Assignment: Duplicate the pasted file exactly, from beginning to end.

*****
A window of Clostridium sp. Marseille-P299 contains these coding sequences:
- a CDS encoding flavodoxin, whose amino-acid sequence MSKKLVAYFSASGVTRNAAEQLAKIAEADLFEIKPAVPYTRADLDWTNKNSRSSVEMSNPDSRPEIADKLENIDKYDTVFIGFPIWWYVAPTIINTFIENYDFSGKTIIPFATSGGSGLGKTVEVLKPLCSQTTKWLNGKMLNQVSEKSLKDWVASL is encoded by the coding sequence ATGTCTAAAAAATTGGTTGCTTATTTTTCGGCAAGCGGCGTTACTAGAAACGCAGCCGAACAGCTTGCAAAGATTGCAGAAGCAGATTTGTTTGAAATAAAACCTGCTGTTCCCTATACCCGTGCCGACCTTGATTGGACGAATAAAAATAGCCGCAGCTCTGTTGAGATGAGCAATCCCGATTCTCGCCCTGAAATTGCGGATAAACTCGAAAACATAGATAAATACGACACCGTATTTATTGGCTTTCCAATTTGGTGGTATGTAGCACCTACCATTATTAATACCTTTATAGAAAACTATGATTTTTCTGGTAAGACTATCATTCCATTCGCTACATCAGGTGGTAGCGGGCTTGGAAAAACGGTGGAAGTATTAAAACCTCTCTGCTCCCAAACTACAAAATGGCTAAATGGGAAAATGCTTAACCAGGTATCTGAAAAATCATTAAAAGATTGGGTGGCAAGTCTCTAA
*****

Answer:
A window of Clostridium sp. Marseille-P299 contains these coding sequences:
- a CDS encoding flavodoxin, whose amino-acid sequence MSKKLVAYFSASGVTRNAAEQLAKIAEADLFEIKPAVPYTRADLDWTNKNSRSSVEMSNPDSRPEIADKLENIDKYDTVFIGFPIWWYVAPTIINTFIENYDFSGKTIIPFATSGGSGLGKTVEVLKPLCSQTTKWLNGKMLNQVSEKSLKDWVASL is encoded by the coding sequence ATGTCTAAAAAATTGGTTGCTTATTTTTCGGCAAGCGGCGTTACTAGAAACGCAGCCGAACAGCTTGCAAAGATTGCAGAAGCAGATTTGTTTGAAATAAAACCTGCTGTTCCCTATACCCGTGCCGACCTTGATTGGACGAATAAAAATAGCCGCAGCTCTGTTGAGATGAGCAATCCCGATTCTCGCCCTGAAATTGCGGATAAACTCGAAAACATAGATAAATACGACACCGTATTTATTGGCTTTCCAATTTGGTGGTATGTAGCACCTACCATTATTAATACCTTTATAGAAAACTATGATTTTTCTGGTAAGACTATCATTCCATTCGCTACATCAGGTGGTAGCGGGCTTGGAAAAACGGTGGAAGTATTAAAACCTCTCTGCTCCCAAACTACAAAATGGCTAAATGGGAAAATGCTTAACCAGGTATCTGAAAAATCATTAAAAGATTGGGTGGCAAGTCTCTAA